In my previous blog, I talked about the process of applying for Universal Credit online and the implications for those without basic digital skills. As a digital service, it’s easy to interact with and its development has been based on the latest standards for building good digital public services. However, does that mean it’s a good public service?
Digital Service Standards
The build of the Universal Credit service was initially part of the Government Digital Service’s exemplar programme.
There’s lots to like about this approach about to building digital public services, from strong user research to constant iteration and improvement to making the source code open so that it can be reused for other projects. It is a long way removed from the traditional approach of creating a huge specification that a major contractor is paid to deliver, that is delivered years later when requirements have changed.
The GOV.UK Digital Service Standard and the related Scottish Government Digital Service Standard outline an approach to building great digital services. These documents are a recommended read for anyone in any sector planning to develop a digital service.
However, what struck me when going through the Universal Credit application process is the complexity of public services that we expect people to navigate during some of the most difficult periods of their lives.
Navigating the complexity of the benefits system
While the Universal Credit website was as simple as you could hope for, and well-designed to collect a lot of information, the questions it asked alluded to the bureaucracy that lay beyond its boundaries. For example, in my scenario I was asked several questions that might confuse those unfamiliar with the benefits system, including:
Does your child receive Personal Independent Payments?
I don’t think so. What’s that? Should she be? How do I know if she’s eligible? How do I apply? Will it affect my Universal Credit payment?
Have you applied for a Council Tax reduction?
Should I? What do I get a reduction for? How much is the reduction? How do I apply? If I don’t, will my Universal Credit payment be affected?
These are just two of dozens of potential benefits and entitlements people might be eligible for depending on their circumstances. They’d need to apply for them to different organisations and through different processes. The DWP / JobCentre already administering some and local authorities administering others. We’ve also got the new Social Security Agency being created to manage newly devolved benefits to Scotland. So, there’s another organisation or process people will need to consider in the future.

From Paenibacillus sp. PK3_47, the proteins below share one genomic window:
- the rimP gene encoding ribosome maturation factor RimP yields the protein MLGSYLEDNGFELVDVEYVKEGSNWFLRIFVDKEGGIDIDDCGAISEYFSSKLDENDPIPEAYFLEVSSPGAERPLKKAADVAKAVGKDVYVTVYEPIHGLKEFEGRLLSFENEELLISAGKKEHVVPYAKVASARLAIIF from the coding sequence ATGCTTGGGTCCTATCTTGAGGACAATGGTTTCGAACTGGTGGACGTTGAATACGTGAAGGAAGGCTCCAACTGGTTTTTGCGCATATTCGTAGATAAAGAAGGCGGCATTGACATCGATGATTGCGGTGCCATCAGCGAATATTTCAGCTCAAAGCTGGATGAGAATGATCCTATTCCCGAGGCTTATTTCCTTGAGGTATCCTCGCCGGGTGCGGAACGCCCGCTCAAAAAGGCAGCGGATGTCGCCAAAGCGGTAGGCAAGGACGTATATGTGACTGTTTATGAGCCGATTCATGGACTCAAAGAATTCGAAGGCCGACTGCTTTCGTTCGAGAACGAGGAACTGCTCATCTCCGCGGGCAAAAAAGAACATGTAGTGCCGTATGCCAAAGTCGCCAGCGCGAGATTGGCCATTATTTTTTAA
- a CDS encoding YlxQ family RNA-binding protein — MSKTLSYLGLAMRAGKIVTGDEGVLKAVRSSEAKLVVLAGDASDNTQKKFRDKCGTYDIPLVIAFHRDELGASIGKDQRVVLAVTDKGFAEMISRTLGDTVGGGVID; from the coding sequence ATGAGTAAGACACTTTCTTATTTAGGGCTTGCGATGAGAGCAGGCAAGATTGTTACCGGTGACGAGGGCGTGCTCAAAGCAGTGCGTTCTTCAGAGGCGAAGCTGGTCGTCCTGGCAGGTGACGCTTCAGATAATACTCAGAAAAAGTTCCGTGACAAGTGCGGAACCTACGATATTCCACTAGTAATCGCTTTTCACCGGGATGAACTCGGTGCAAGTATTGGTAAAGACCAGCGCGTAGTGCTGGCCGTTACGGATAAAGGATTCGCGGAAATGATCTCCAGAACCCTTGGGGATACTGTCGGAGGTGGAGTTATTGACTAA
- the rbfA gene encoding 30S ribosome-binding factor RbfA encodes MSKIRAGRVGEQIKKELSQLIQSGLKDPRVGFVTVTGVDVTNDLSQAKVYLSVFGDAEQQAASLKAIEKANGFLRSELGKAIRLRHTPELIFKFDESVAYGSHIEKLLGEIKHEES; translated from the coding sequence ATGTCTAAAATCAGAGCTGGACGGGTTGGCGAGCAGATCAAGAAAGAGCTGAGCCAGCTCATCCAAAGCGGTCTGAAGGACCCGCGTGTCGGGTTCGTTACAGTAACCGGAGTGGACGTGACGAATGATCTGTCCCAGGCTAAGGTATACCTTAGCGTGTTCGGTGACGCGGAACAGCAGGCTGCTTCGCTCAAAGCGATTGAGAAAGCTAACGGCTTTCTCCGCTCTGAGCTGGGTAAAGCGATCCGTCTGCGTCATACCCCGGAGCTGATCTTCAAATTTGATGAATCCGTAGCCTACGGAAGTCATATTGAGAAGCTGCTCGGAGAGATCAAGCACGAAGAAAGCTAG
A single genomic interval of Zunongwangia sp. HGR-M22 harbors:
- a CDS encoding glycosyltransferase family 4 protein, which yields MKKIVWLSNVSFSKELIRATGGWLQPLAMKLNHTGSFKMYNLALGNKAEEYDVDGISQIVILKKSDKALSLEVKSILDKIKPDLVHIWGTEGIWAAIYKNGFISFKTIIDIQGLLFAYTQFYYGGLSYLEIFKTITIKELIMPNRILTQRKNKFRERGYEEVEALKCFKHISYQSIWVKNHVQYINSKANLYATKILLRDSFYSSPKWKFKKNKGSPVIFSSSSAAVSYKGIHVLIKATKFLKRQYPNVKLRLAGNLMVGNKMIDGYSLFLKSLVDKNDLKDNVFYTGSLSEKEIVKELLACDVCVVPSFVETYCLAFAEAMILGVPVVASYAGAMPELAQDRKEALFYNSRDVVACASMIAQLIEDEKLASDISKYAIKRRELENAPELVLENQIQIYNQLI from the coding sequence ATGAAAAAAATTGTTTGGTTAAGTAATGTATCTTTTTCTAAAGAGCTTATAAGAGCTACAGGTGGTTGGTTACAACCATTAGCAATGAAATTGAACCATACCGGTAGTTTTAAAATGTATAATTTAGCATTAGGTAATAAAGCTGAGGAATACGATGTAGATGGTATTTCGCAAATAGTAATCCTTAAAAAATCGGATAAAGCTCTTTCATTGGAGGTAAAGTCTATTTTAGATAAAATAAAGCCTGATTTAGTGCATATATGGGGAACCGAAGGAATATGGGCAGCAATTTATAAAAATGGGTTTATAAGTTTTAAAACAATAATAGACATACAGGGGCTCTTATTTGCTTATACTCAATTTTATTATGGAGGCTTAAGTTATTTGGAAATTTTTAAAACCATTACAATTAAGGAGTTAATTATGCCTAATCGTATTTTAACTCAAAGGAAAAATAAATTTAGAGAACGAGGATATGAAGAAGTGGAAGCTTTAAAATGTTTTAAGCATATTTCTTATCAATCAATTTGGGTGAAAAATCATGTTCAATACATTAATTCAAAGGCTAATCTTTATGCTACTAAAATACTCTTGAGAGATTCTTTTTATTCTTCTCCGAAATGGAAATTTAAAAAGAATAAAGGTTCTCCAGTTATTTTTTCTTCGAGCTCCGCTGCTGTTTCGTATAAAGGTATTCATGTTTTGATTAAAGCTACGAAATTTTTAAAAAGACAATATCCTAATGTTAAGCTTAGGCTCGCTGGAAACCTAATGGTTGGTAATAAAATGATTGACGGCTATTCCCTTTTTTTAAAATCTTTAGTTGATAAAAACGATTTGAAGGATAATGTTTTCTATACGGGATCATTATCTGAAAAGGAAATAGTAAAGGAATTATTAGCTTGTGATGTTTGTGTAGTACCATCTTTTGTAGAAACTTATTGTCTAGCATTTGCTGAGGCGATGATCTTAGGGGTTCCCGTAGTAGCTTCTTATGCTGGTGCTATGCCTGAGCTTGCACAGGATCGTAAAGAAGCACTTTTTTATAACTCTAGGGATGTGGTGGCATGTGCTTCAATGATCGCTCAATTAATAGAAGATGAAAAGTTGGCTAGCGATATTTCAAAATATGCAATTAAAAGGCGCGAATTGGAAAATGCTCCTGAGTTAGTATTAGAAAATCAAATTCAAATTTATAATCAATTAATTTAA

With all this complexity, it’s no wonder that Scottish Government statistics show uptake of key benefits ranges from 50% to 86%. This results in tens or hundreds of thousands of people in Scotland missing out on benefits they are entitled to.
I found the thought of finding myself needing to navigate all this myself terrifying; and I’ve worked with the public sector for over 15 years. It made me thankful for the wonderful staff and volunteers that help people with these issues daily, particularly those in Citizens Advice Bureaux and local third sector organisations.
Are (digital) public services accessible?
Many of us (myself included) talk about the need to build digital public services around the needs of our users and get excited about the progress being made through the adoption of Digital Service Standards. Ultimately though, ‘government’ still delivers services which suit its structures – whether organisational, departmental or geographical.
We can talk about agile methodology, user experience, iteration and getting the right language and fonts. These things are important aspects of developing a good digital service. However, we need to be careful not to equate a good digital public service with a service and system that works effectively for people in need of support.